For a long time now, I have wanted to weigh in on the ever prominent question of “How important is my first salary?” There has been a lot of talk about this subject lately, and it is absolutely something you should be thinking about.
If you follow my articles, you’ll notice that a common thread between most of them is that there is no one right answer for everyone. In this case, I think the answer depends on which of two major career groups you belong to: people starting out at the bottom and working their way up or people starting at higher levels or specialized positions.
Starting at the Bottom and Working Your Way Up
In many industries you’ll find yourself starting at the very bottom and working your way up the ladder of authority. Such industries include marketing, design, and some forms of IT, among many others. In these industries, people often start off as interns, assistants, or in administrative roles – all roles known for lower pay grades.
If you are starting out with a low authority or unspecialized job, your first salary isn’t very important because you will most likely move on (and up) from there. The most important aspect of this kind of position is simply getting your foot in the door and gaining necessary industry experience. No one becomes a marketing exec or magazine editor without doing a lot of grunt work first.
With that in mind, it is important to be aware of the average salary for your position based on location in order to ensure you are not being underpaid or taken advantage of. A great tool for this is the Bureau of Labor Statistics, where you can see average wage data based on your job, state, and metropolitan area. While your first salary may not be very important in determining your salary throughout your career, it is always important to make sure you are being fairly compensated for your time and effort.
Starting Off in a Higher Level or More Specialized Position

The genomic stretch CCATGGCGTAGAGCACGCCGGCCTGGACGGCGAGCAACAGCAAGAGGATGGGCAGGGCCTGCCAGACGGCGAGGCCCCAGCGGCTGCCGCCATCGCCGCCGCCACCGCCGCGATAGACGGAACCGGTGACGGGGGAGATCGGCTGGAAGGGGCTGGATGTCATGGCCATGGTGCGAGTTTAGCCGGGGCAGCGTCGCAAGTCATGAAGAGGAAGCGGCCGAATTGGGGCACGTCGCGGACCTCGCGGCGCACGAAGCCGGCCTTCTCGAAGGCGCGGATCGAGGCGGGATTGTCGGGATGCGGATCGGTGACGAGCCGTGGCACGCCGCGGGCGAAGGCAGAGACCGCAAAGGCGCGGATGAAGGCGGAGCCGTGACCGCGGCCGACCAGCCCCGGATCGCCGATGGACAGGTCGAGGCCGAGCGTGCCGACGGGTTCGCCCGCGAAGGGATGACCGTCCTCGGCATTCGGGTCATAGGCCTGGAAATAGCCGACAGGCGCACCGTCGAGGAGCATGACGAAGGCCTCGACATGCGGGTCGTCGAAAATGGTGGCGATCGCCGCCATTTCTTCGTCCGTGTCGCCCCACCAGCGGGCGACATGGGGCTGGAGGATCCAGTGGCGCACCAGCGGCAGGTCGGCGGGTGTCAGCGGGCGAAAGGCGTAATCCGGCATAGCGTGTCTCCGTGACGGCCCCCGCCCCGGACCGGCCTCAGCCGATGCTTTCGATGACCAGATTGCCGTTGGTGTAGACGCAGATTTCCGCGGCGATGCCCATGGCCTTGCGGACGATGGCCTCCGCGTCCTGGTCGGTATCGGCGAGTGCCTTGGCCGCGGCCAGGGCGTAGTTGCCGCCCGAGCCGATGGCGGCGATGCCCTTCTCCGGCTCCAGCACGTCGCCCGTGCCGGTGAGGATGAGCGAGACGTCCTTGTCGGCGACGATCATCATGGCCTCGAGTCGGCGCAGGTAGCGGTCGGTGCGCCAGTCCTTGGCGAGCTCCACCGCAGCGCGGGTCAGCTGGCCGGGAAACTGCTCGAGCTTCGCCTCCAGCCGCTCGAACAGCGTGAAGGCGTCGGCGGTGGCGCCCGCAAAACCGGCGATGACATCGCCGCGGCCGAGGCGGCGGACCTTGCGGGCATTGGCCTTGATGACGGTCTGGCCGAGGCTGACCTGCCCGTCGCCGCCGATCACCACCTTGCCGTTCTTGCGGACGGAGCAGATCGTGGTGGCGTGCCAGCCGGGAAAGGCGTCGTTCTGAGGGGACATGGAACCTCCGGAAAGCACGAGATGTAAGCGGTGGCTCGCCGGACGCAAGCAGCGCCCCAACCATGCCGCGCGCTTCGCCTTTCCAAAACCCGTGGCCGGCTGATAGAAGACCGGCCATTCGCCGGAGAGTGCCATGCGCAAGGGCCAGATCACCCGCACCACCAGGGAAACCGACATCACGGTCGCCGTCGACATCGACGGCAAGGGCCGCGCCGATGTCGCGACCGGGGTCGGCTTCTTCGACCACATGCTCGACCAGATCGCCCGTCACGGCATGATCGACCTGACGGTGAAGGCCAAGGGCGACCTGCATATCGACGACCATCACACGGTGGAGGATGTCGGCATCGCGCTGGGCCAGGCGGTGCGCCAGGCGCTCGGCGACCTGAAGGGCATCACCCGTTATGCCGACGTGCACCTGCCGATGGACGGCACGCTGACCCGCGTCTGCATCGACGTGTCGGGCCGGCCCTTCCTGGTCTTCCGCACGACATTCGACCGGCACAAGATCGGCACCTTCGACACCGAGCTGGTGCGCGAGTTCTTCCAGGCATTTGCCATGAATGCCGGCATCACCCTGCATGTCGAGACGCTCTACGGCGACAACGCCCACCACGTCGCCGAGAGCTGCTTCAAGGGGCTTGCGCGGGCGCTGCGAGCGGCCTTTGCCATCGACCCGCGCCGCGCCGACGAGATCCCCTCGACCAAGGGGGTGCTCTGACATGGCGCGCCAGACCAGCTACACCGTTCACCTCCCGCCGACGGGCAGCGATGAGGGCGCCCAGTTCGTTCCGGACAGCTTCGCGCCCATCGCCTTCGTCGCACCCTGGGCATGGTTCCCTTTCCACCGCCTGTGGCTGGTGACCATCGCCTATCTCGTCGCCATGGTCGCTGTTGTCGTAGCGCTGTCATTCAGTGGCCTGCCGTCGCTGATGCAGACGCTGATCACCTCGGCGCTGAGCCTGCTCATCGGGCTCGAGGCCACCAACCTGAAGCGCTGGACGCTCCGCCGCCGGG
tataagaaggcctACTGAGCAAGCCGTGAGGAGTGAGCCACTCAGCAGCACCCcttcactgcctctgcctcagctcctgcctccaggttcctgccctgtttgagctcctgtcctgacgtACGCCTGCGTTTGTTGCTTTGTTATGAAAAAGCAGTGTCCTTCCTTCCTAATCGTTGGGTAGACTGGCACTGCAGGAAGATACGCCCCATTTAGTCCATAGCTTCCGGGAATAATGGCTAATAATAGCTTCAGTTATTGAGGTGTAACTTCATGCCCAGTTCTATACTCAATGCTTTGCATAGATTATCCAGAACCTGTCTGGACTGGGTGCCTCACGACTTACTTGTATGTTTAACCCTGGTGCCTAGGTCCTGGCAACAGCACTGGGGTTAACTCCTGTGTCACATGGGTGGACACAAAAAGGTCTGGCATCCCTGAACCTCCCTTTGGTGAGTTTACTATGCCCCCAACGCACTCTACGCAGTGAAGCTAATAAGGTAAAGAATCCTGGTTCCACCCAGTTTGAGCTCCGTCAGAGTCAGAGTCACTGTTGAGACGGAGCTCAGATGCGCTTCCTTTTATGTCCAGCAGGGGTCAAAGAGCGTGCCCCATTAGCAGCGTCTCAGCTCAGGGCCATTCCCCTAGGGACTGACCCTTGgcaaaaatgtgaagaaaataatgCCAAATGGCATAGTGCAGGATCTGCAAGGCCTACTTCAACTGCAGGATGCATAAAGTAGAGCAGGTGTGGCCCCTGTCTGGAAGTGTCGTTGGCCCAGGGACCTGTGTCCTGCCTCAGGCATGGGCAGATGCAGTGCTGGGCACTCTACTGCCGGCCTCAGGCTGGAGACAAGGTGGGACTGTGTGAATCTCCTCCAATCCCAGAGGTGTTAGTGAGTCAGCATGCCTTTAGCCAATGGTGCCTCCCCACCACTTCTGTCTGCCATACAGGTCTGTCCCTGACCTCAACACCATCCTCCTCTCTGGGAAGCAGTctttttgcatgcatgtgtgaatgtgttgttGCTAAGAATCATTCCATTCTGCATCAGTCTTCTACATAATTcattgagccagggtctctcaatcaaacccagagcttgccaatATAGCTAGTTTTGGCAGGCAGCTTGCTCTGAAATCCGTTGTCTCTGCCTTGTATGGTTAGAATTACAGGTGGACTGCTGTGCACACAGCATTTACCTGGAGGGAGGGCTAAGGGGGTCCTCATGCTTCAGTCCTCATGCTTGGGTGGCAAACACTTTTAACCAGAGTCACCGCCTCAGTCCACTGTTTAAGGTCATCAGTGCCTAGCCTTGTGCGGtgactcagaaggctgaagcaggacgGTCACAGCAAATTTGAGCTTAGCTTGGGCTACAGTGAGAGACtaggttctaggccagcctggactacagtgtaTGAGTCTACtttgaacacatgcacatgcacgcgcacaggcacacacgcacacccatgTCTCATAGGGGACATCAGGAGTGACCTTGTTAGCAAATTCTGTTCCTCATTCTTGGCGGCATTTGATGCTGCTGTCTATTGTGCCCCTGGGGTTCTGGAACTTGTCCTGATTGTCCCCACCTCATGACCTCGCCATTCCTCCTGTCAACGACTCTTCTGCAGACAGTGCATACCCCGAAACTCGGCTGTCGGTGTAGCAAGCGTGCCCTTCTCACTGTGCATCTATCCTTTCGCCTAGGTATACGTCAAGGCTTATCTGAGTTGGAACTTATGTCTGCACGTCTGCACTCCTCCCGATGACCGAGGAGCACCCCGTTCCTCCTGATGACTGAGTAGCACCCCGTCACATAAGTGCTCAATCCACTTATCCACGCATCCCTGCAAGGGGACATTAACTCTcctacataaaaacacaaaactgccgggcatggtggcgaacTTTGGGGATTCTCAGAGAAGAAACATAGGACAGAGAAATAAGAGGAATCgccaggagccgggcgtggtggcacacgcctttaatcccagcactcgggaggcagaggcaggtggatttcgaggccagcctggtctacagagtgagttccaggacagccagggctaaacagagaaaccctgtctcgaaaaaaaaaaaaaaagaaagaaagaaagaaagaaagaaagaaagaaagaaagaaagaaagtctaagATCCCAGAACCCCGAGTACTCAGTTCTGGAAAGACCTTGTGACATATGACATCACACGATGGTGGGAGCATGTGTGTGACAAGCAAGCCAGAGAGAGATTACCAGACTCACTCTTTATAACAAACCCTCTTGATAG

On the opposite end of the spectrum, there are a lot of people who go into specialized careers that often requires extra schooling, (e.g., the medical field, engineering, coding/programming, etc.). People in these fields often start out with relatively high levels of authority. You can’t just jump into these positions and learn as you go. You need to know what you’re doing well beforehand.
For these kinds of jobs, your first salary does matter. This is because you are coming in at a higher level than other people at the organization, which means you have less room to grow. Every industry has a ceiling.
Think of it this way: If you start out as an administrative assistant but work your way up to an executive or CEO, you’ve basically gone from 0 to 100. However, if you start off as a doctor or engineer, you can really only become more experienced in your role. Instead of going from 0 to 100 in your career, you’re starting off at 65 or 70.
Because there is less growth in specialized careers, your first salary sets the tone for all the jobs to come. Companies often ask what your previous salary was so that they can give you a proportional salary increase (and sometimes save themselves a little bit of money).
In a specialized career, your first salary does matter, but if you do find yourself underpaid and overachieving, there is a way to remedy the situation. It all comes down to knowledge and confidence.
How to Remedy the Situation If You’ve Already Accepted a Lower Wage
This actually goes for both specialized and unspecialized positions: Let’s say you find yourself severely underpaid based on statistics and your accomplishments. When you go to interview for other positions, make sure you are armed with facts and evidence to support your desired pay increase. A great way to explain your situation to an interview is as follows:
“I am aware that I am being underpaid at my current job. However, I have learned X, Y, and Z from this experience/job. Based on the Bureau of Labor Statistics data regarding the average pay for this position in this location, as well as my accomplishments in the areas of A and B, I’m aiming for a salary of $X.”
If you give a statement like this, you will come off as knowledgeable, confident, and motivated. Having evidence of your achievements and statistics to back up your requested salary will also show interviewers that you are not being unreasonable.
If you’re wondering how important your first salary is, you can answer that question by thinking about how specialized your career is and whether or not there is room to grow. And, if you’ve already accepted a low salary, you can fix it by doing your research, itemizing your accomplishments, and showing people why you deserve more money.